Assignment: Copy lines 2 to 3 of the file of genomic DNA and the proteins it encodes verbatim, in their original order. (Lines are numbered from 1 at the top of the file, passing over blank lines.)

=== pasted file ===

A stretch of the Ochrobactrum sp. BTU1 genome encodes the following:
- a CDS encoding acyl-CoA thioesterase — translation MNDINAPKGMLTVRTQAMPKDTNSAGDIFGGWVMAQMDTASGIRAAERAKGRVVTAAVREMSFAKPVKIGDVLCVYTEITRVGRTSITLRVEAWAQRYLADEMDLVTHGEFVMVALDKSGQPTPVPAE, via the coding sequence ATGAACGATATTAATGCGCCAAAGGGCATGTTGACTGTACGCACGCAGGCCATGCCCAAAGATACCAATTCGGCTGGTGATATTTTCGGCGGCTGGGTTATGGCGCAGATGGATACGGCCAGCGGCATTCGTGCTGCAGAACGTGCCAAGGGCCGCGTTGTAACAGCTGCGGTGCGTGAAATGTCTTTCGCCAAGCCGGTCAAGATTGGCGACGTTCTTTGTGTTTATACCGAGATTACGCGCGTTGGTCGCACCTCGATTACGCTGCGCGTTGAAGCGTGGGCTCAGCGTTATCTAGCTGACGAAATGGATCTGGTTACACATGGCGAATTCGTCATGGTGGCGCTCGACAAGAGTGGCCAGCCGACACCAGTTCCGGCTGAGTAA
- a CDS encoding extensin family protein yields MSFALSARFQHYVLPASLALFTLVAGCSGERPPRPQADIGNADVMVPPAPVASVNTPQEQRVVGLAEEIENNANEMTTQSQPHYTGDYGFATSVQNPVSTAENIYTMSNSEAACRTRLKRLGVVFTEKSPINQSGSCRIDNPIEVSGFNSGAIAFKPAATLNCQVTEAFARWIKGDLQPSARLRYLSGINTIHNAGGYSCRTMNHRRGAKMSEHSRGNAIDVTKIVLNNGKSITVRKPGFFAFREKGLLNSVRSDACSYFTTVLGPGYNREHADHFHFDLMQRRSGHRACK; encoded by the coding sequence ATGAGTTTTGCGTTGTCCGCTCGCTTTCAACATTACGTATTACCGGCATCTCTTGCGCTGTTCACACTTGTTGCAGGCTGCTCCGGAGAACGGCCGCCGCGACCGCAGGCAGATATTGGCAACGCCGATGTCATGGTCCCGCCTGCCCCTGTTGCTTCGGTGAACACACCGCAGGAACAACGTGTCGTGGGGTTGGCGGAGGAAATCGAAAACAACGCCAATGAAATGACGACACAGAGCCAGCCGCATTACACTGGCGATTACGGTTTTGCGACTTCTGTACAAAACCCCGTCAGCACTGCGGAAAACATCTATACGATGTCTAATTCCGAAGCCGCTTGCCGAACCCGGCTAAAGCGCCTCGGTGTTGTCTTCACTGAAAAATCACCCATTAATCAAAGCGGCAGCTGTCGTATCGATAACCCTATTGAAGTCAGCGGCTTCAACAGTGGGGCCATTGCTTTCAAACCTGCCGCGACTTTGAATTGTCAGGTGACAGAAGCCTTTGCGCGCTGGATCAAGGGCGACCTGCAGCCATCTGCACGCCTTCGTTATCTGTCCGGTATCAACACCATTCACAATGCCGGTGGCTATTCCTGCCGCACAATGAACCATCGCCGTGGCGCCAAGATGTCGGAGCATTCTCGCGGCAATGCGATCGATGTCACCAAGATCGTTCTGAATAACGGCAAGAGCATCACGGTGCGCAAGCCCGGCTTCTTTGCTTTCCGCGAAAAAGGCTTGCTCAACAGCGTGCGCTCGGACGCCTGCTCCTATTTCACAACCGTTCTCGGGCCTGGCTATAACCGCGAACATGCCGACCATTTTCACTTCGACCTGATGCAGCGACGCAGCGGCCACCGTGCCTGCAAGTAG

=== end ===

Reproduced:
- a CDS encoding acyl-CoA thioesterase — translation MNDINAPKGMLTVRTQAMPKDTNSAGDIFGGWVMAQMDTASGIRAAERAKGRVVTAAVREMSFAKPVKIGDVLCVYTEITRVGRTSITLRVEAWAQRYLADEMDLVTHGEFVMVALDKSGQPTPVPAE, via the coding sequence ATGAACGATATTAATGCGCCAAAGGGCATGTTGACTGTACGCACGCAGGCCATGCCCAAAGATACCAATTCGGCTGGTGATATTTTCGGCGGCTGGGTTATGGCGCAGATGGATACGGCCAGCGGCATTCGTGCTGCAGAACGTGCCAAGGGCCGCGTTGTAACAGCTGCGGTGCGTGAAATGTCTTTCGCCAAGCCGGTCAAGATTGGCGACGTTCTTTGTGTTTATACCGAGATTACGCGCGTTGGTCGCACCTCGATTACGCTGCGCGTTGAAGCGTGGGCTCAGCGTTATCTAGCTGACGAAATGGATCTGGTTACACATGGCGAATTCGTCATGGTGGCGCTCGACAAGAGTGGCCAGCCGACACCAGTTCCGGCTGAGTAA
- a CDS encoding extensin family protein yields MSFALSARFQHYVLPASLALFTLVAGCSGERPPRPQADIGNADVMVPPAPVASVNTPQEQRVVGLAEEIENNANEMTTQSQPHYTGDYGFATSVQNPVSTAENIYTMSNSEAACRTRLKRLGVVFTEKSPINQSGSCRIDNPIEVSGFNSGAIAFKPAATLNCQVTEAFARWIKGDLQPSARLRYLSGINTIHNAGGYSCRTMNHRRGAKMSEHSRGNAIDVTKIVLNNGKSITVRKPGFFAFREKGLLNSVRSDACSYFTTVLGPGYNREHADHFHFDLMQRRSGHRACK; encoded by the coding sequence ATGAGTTTTGCGTTGTCCGCTCGCTTTCAACATTACGTATTACCGGCATCTCTTGCGCTGTTCACACTTGTTGCAGGCTGCTCCGGAGAACGGCCGCCGCGACCGCAGGCAGATATTGGCAACGCCGATGTCATGGTCCCGCCTGCCCCTGTTGCTTCGGTGAACACACCGCAGGAACAACGTGTCGTGGGGTTGGCGGAGGAAATCGAAAACAACGCCAATGAAATGACGACACAGAGCCAGCCGCATTACACTGGCGATTACGGTTTTGCGACTTCTGTACAAAACCCCGTCAGCACTGCGGAAAACATCTATACGATGTCTAATTCCGAAGCCGCTTGCCGAACCCGGCTAAAGCGCCTCGGTGTTGTCTTCACTGAAAAATCACCCATTAATCAAAGCGGCAGCTGTCGTATCGATAACCCTATTGAAGTCAGCGGCTTCAACAGTGGGGCCATTGCTTTCAAACCTGCCGCGACTTTGAATTGTCAGGTGACAGAAGCCTTTGCGCGCTGGATCAAGGGCGACCTGCAGCCATCTGCACGCCTTCGTTATCTGTCCGGTATCAACACCATTCACAATGCCGGTGGCTATTCCTGCCGCACAATGAACCATCGCCGTGGCGCCAAGATGTCGGAGCATTCTCGCGGCAATGCGATCGATGTCACCAAGATCGTTCTGAATAACGGCAAGAGCATCACGGTGCGCAAGCCCGGCTTCTTTGCTTTCCGCGAAAAAGGCTTGCTCAACAGCGTGCGCTCGGACGCCTGCTCCTATTTCACAACCGTTCTCGGGCCTGGCTATAACCGCGAACATGCCGACCATTTTCACTTCGACCTGATGCAGCGACGCAGCGGCCACCGTGCCTGCAAGTAG